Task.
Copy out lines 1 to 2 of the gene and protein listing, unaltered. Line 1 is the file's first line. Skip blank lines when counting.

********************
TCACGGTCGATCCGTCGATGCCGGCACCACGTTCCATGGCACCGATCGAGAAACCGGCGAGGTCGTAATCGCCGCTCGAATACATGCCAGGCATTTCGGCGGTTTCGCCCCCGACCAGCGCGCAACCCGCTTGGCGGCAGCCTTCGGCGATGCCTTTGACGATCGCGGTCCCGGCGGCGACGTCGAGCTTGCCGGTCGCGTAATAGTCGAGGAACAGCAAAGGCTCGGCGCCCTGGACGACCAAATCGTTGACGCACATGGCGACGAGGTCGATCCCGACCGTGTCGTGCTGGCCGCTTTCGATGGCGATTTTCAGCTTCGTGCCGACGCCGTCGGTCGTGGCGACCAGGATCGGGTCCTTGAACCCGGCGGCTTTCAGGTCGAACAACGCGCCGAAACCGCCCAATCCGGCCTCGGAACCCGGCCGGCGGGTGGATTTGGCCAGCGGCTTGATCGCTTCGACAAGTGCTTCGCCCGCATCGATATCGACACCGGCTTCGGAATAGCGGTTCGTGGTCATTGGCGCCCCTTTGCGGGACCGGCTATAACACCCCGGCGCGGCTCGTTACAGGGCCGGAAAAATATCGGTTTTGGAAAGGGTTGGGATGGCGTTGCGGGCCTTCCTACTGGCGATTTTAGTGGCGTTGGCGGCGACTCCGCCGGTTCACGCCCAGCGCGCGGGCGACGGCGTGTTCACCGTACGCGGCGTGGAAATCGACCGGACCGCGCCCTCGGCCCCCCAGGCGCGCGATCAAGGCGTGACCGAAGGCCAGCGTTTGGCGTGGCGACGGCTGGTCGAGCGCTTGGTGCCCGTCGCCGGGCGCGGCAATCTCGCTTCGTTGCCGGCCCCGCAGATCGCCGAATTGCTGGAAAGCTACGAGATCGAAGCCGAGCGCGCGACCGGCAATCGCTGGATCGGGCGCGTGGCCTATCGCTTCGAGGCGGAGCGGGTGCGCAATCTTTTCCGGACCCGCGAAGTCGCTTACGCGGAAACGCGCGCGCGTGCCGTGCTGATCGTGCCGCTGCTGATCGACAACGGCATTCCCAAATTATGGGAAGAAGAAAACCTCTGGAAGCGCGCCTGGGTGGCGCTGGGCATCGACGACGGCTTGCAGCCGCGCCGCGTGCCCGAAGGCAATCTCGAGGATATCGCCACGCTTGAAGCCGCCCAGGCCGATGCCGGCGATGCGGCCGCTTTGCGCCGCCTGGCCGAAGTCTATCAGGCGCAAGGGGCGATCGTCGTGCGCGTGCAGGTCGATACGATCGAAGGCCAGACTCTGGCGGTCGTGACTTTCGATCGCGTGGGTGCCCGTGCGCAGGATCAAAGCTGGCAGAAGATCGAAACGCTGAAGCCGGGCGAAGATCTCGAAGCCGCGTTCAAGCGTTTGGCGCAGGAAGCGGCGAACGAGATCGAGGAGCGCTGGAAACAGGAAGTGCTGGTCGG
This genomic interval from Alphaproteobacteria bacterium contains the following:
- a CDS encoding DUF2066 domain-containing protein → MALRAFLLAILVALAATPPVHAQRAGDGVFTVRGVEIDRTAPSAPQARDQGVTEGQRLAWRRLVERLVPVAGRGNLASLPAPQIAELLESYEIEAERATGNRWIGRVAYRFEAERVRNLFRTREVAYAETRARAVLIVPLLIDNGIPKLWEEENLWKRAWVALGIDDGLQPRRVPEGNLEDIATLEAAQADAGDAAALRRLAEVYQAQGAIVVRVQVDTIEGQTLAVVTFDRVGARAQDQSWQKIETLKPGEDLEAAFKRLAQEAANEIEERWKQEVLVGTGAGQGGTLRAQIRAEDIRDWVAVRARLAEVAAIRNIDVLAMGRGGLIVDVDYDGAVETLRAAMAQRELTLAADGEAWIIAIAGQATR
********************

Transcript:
TCACGGTCGATCCGTCGATGCCGGCACCACGTTCCATGGCACCGATCGAGAAACCGGCGAGGTCGTAATCGCCGCTCGAATACATGCCAGGCATTTCGGCGGTTTCGCCCCCGACCAGCGCGCAACCCGCTTGGCGGCAGCCTTCGGCGATGCCTTTGACGATCGCGGTCCCGGCGGCGACGTCGAGCTTGCCGGTCGCGTAATAGTCGAGGAACAGCAAAGGCTCGGCGCCCTGGACGACCAAATCGTTGACGCACATGGCGACGAGGTCGATCCCGACCGTGTCGTGCTGGCCGCTTTCGATGGCGATTTTCAGCTTCGTGCCGACGCCGTCGGTCGTGGCGACCAGGATCGGGTCCTTGAACCCGGCGGCTTTCAGGTCGAACAACGCGCCGAAACCGCCCAATCCGGCCTCGGAACCCGGCCGGCGGGTGGATTTGGCCAGCGGCTTGATCGCTTCGACAAGTGCTTCGCCCGCATCGATATCGACACCGGCTTCGGAATAGCGGTTCGTGGTCATTGGCGCCCCTTTGCGGGACCGGCTATAACACCCCGGCGCGGCTCGTTACAGGGCCGGAAAAATATCGGTTTTGGAAAGGGTTGGGATGGCGTTGCGGGCCTTCCTACTGGCGATTTTAGTGGCGTTGGCGGCGACTCCGCCGGTTCACGCCCAGCGCGCGGGCGACGGCGTGTTCACCGTACGCGGCGTGGAAATCGACCGGACCGCGCCCTCGGCCCCCCAGGCGCGCGATCAAGGCGTGACCGAAGGCCAGCGTTTGGCGTGGCGACGGCTGGTCGAGCGCTTGGTGCCCGTCGCCGGGCGCGGCAATCTCGCTTCGTTGCCGGCCCCGCAGATCGCCGAATTGCTGGAAAGCTACGAGATCGAAGCCGAGCGCGCGACCGGCAATCGCTGGATCGGGCGCGTGGCCTATCGCTTCGAGGCGGAGCGGGTGCGCAATCTTTTCCGGACCCGCGAAGTCGCTTACGCGGAAACGCGCGCGCGTGCCGTGCTGATCGTGCCGCTGCTGATCGACAACGGCATTCCCAAATTATGGGAAGAAGAAAACCTCTGGAAGCGCGCCTGGGTGGCGCTGGGCATCGACGACGGCTTGCAGCCGCGCCGCGTGCCCGAAGGCAATCTCGAGGATATCGCCACGCTTGAAGCCGCCCAGGCCGATGCCGGCGATGCGGCCGCTTTGCGCCGCCTGGCCGAAGTCTATCAGGCGCAAGGGGCGATCGTCGTGCGCGTGCAGGTCGATACGATCGAAGGCCAGACTCTGGCGGTCGTGACTTTCGATCGCGTGGGTGCCCGTGCGCAGGATCAAAGCTGGCAGAAGATCGAAACGCTGAAGCCGGGCGAAGATCTCGAAGCCGCGTTCAAGCGTTTGGCGCAGGAAGCGGCGAACGAGATCGAGGAGCGCTGGAAACAGGAAGTGCTGGTCGG
This genomic interval from Alphaproteobacteria bacterium contains the following: